On October 22, 2019, the Ohio Board of Tax Appeals (BTA) held that an insurance company was entitled to a refund of sales tax paid on its purchase of CAT-5 and CAT-6 communication cabling for internet and Voice over Internet Protocol (“VoIP”) installed in its headquarters office building. The company purchased the cabling as part of a construction contract for the renovation of its headquarters and paid sales tax to the contractor at the time of the purchase. The company then filed a refund claim, asserting that since the cabling was incorporated into the real property, the charges for the cabling and its installation constituted a construction contract under Ohio Rev. Code Ann. § 5739.01(B)(5) and not a retail sale subject to sales tax. The Ohio Tax Commissioner argued that the construction contract rule did not apply because the cabling constituted a “business fixture” under Ohio Rev. Code Ann. § 5701.03(B). In support of its position, the Commissioner cited a 1998 decision where the BTA held that communications cabling was a business fixture because it benefitted the business occupant and was not a communication line common to buildings. Newcome Corp. v. Tracy, Case No. 97-M-320 (Oh. Bd. Tax App. Dec. 11, 1998).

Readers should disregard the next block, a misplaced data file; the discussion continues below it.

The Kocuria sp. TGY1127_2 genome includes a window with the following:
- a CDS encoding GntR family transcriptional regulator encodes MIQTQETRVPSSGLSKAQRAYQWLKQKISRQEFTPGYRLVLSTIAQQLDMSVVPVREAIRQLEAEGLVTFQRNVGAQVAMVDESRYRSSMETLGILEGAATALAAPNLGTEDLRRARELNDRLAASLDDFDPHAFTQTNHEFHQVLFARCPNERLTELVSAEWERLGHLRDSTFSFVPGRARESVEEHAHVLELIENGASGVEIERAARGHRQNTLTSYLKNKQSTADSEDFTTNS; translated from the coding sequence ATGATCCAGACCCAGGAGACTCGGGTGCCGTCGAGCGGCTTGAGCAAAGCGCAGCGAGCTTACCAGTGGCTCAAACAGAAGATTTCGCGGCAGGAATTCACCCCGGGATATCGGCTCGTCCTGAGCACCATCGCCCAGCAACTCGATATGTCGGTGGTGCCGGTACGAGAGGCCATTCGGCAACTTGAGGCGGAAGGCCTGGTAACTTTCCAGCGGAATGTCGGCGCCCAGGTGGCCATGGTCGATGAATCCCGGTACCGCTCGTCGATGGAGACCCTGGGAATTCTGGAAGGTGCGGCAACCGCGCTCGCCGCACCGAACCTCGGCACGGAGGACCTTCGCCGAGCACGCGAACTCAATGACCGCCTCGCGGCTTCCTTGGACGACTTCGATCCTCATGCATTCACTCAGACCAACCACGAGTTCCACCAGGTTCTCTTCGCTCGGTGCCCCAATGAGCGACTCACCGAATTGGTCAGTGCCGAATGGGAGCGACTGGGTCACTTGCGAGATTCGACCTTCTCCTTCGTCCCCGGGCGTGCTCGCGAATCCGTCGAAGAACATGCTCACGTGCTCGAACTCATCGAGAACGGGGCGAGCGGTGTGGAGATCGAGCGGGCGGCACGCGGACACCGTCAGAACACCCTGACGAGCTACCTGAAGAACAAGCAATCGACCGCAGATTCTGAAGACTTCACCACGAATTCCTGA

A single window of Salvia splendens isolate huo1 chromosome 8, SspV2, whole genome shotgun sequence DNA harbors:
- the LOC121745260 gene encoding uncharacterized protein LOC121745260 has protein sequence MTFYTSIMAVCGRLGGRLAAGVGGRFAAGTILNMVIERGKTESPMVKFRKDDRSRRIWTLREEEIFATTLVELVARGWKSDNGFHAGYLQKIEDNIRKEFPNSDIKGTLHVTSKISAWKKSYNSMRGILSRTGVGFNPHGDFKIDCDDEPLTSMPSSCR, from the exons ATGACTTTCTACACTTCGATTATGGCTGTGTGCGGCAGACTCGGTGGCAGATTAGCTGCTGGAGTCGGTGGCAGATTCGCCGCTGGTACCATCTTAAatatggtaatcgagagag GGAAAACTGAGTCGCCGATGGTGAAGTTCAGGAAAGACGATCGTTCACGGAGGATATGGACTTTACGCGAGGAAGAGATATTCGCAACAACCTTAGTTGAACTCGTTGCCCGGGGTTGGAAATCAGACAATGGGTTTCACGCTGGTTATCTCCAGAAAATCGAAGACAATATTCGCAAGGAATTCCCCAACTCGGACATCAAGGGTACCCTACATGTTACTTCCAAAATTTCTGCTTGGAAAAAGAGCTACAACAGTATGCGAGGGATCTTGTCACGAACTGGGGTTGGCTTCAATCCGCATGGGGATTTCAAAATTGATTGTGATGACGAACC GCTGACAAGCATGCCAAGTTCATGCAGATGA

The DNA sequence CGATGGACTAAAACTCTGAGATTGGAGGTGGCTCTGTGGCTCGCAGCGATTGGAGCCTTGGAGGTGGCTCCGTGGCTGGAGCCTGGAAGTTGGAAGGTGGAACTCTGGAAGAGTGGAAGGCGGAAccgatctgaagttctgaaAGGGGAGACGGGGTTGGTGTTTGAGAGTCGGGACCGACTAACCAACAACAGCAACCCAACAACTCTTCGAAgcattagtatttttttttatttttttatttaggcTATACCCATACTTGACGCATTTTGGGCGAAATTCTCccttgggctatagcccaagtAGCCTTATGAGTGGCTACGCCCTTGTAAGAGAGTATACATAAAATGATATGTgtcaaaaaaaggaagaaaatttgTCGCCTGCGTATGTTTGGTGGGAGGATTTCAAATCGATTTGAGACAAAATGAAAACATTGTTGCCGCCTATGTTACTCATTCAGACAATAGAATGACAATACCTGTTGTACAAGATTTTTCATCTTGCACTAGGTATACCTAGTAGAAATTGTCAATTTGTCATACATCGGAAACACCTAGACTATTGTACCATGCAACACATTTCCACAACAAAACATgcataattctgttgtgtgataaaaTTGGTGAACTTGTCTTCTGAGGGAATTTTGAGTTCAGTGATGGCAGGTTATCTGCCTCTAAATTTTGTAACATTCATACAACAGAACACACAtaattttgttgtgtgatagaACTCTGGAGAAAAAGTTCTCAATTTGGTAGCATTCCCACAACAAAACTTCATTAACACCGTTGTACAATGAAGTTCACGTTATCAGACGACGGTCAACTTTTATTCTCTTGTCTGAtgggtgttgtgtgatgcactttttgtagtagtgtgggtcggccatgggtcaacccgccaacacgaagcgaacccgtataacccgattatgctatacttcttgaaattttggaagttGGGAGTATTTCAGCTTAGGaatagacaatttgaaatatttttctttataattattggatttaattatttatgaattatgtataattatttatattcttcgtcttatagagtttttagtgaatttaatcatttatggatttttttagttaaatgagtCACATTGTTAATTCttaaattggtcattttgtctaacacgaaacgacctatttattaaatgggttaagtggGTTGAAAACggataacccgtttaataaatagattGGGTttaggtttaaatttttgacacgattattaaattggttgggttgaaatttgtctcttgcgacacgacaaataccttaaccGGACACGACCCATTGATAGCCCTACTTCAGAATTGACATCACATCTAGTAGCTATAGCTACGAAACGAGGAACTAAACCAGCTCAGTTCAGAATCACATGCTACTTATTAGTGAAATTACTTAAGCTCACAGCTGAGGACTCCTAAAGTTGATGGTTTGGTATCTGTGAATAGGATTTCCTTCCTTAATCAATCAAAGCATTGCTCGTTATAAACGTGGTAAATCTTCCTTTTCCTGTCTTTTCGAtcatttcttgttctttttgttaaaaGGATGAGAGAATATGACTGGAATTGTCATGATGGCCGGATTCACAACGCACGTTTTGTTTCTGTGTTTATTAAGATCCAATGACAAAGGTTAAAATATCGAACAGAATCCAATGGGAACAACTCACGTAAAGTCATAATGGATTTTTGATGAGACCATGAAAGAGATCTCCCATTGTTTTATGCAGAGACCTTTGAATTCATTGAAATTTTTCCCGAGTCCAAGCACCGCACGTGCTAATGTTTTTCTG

The BTA ruled in favor of the company, finding that the communications lines were not a business fixture, because they were not designed to meet the specific needs of the company’s business, but could be installed in any office building for VoIP and internet communications, “and are as common to commercial property as telephone lines and coaxial cables were in the past.” The BTA also held that Ohio Department of Taxation Information Release ST 1999-01 (Mar. 1999), which applies the Newcome decision and provides that the sale and installation of all computer cabling constitutes a taxable sale of a “business fixture,” is incorrect “given the ubiquitous presence of industry-standard cabling in commercial buildings.” Nationwide Mutual Insurance Co. v. McClain, Case Nos. 2018-313, 2018-315, 2108-316, 2018-317, and 2018-318 (Oh. Bd. Tax App. Oct. 22, 2019).